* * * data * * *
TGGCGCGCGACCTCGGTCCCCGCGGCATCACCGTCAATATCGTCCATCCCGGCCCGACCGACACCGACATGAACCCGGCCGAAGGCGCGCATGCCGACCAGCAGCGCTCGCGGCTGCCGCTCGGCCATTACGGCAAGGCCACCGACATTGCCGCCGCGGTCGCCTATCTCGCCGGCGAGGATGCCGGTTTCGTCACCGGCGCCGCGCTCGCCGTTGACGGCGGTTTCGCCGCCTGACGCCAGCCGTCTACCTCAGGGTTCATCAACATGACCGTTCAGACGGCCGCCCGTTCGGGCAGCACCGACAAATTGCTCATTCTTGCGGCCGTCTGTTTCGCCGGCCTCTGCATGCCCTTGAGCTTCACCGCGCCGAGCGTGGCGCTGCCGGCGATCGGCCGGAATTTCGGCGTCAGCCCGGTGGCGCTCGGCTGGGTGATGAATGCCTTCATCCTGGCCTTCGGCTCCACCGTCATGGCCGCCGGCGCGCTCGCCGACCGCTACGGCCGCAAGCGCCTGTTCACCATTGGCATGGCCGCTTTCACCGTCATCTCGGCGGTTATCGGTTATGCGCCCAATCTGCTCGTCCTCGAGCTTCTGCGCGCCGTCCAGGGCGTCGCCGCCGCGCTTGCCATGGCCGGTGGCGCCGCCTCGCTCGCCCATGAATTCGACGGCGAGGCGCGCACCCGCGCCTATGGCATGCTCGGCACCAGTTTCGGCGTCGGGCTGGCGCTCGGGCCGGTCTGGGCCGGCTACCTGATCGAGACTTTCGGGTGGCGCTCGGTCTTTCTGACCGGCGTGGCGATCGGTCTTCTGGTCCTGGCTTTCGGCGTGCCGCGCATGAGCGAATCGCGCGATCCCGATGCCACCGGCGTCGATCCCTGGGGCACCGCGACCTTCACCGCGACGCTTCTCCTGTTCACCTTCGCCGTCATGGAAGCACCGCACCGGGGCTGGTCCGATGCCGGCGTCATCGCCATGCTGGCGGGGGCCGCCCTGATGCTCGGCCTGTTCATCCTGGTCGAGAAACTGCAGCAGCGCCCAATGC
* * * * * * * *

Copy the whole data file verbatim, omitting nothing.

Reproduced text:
TGGCGCGCGACCTCGGTCCCCGCGGCATCACCGTCAATATCGTCCATCCCGGCCCGACCGACACCGACATGAACCCGGCCGAAGGCGCGCATGCCGACCAGCAGCGCTCGCGGCTGCCGCTCGGCCATTACGGCAAGGCCACCGACATTGCCGCCGCGGTCGCCTATCTCGCCGGCGAGGATGCCGGTTTCGTCACCGGCGCCGCGCTCGCCGTTGACGGCGGTTTCGCCGCCTGACGCCAGCCGTCTACCTCAGGGTTCATCAACATGACCGTTCAGACGGCCGCCCGTTCGGGCAGCACCGACAAATTGCTCATTCTTGCGGCCGTCTGTTTCGCCGGCCTCTGCATGCCCTTGAGCTTCACCGCGCCGAGCGTGGCGCTGCCGGCGATCGGCCGGAATTTCGGCGTCAGCCCGGTGGCGCTCGGCTGGGTGATGAATGCCTTCATCCTGGCCTTCGGCTCCACCGTCATGGCCGCCGGCGCGCTCGCCGACCGCTACGGCCGCAAGCGCCTGTTCACCATTGGCATGGCCGCTTTCACCGTCATCTCGGCGGTTATCGGTTATGCGCCCAATCTGCTCGTCCTCGAGCTTCTGCGCGCCGTCCAGGGCGTCGCCGCCGCGCTTGCCATGGCCGGTGGCGCCGCCTCGCTCGCCCATGAATTCGACGGCGAGGCGCGCACCCGCGCCTATGGCATGCTCGGCACCAGTTTCGGCGTCGGGCTGGCGCTCGGGCCGGTCTGGGCCGGCTACCTGATCGAGACTTTCGGGTGGCGCTCGGTCTTTCTGACCGGCGTGGCGATCGGTCTTCTGGTCCTGGCTTTCGGCGTGCCGCGCATGAGCGAATCGCGCGATCCCGATGCCACCGGCGTCGATCCCTGGGGCACCGCGACCTTCACCGCGACGCTTCTCCTGTTCACCTTCGCCGTCATGGAAGCACCGCACCGGGGCTGGTCCGATGCCGGCGTCATCGCCATGCTGGCGGGGGCCGCCCTGATGCTCGGCCTGTTCATCCTGGTCGAGAAACTGCAGCAGCGCCCAATGC